One of his recent major works, consisting of Indian cooking utensils, is 'Line of Control' (2008), a colossal mushroom cloud constructed entirely of pots and pans. The work was shown in the Tate Triennial at Tate Britain in 2009 and is currently exhibited at the Kiran Nadar Museum of Art in Delhi.
Painting is also an important part of Subodh Gupta's art practice. His series 'Still Steal Steel' consists of photorealistic paintings of kitchen utensils falling and moving in space. In his early paintings, Gupta used another element of Indian every day life, cow dung. This is used in India for building houses and as fuel for cooking fires. Moreover, it is a cleaning agent. The idea that cow dung is inherently clean is ingrained in rural India. There, it is a purifying element, both ritual and symbolic. In his video 'Pure' (2000, 9 min.), Gupta takes the detergent concept literally and has filmed himself taking a shower, to free himself of the thick layer of dung that covers his body.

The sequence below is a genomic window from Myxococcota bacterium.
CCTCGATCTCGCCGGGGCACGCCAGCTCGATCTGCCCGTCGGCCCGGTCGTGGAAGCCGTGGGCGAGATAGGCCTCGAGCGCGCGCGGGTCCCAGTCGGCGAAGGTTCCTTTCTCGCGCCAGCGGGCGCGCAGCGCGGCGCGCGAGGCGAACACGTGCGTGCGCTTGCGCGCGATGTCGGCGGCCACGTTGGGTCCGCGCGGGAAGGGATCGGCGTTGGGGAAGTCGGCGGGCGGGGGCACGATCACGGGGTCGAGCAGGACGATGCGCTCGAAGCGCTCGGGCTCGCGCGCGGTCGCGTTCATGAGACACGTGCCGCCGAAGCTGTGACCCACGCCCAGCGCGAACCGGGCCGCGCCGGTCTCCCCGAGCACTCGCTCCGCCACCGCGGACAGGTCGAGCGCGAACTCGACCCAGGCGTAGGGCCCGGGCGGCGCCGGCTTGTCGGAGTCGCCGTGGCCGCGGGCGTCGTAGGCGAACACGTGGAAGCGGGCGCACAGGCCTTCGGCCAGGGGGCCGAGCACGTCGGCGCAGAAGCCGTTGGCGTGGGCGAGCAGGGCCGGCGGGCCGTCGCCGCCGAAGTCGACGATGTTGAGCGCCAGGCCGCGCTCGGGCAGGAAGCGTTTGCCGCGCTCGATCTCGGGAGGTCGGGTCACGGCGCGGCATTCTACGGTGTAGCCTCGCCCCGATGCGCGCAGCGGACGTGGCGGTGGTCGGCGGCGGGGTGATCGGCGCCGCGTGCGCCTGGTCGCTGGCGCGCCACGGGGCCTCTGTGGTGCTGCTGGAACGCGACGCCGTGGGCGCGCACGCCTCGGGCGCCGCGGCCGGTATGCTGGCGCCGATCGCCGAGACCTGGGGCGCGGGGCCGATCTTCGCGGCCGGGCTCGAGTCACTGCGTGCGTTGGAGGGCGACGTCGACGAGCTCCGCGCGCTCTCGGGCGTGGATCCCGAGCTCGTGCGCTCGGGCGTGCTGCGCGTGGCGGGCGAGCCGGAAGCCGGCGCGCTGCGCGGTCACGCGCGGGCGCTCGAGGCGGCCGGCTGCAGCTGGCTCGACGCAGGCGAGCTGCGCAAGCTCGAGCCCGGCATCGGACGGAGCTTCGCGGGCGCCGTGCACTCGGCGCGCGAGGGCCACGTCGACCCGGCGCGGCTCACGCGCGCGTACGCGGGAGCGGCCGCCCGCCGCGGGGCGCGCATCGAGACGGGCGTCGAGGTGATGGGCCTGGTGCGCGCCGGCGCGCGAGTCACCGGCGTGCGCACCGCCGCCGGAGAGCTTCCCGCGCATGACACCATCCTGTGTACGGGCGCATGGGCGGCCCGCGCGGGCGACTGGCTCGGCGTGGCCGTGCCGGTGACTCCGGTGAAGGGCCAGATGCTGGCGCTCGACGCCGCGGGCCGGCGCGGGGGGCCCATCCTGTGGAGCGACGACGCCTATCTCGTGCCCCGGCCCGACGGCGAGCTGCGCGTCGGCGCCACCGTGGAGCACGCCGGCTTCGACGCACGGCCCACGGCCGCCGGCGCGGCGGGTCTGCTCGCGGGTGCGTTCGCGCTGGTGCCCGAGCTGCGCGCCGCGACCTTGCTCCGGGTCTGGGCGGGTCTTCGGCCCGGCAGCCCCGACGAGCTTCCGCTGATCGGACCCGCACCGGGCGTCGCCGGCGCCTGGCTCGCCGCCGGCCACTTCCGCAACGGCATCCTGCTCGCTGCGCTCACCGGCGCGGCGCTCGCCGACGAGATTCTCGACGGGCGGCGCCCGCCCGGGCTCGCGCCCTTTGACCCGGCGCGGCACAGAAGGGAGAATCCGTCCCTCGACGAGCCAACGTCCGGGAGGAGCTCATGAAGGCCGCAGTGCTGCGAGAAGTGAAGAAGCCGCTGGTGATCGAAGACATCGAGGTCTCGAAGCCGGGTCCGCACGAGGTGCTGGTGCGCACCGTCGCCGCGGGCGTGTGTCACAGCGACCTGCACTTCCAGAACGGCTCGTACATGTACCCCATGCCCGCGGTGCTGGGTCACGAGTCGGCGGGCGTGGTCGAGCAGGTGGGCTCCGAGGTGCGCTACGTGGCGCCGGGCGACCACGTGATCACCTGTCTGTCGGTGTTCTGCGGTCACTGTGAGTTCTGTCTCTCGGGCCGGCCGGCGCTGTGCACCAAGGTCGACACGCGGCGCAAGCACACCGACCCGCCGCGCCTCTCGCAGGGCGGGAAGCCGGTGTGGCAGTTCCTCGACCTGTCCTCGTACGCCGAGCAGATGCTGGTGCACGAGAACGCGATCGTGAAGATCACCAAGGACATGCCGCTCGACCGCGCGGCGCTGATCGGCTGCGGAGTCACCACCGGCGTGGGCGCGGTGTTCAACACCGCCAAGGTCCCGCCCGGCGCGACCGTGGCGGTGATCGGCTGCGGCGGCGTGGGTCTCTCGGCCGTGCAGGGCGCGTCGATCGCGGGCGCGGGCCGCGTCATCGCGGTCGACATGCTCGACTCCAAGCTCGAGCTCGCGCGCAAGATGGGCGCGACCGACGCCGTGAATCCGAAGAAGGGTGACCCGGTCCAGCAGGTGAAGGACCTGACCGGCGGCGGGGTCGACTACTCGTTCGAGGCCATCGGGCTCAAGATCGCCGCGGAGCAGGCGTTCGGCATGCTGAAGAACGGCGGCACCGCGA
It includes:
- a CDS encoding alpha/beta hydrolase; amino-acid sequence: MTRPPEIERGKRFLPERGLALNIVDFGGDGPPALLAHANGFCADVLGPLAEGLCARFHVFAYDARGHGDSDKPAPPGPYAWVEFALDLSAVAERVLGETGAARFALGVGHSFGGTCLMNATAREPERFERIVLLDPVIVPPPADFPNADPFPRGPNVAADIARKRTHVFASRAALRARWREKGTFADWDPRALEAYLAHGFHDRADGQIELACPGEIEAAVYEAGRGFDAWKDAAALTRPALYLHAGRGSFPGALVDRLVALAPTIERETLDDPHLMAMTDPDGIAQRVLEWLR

An earlier series of paintings is 'Saat Samunder Paar'. Baggages, migration and the "return home" have been enduring concerns of Subodh Gupta. It is a theme that crystallised in works such as 'Across the Seven Seas' (2006) where he uses baggage trolleys of modern airports to allude to the grim historical reality of migration from India, especially from his home state of Bihar.
In works that Subodh Gupta presented at Hauser & Wirth in October 2009, the artist moved away from composite sculptures toward objects that possess an auratic quality. Ready-made commodities experience transformations in scale and material. Relations to European art history were now to be found. Among the new works is a three-dimensional reworking in bronze of Duchamp's mustachioed Mona Lisa 'L.H.O.O.Q.' (1919).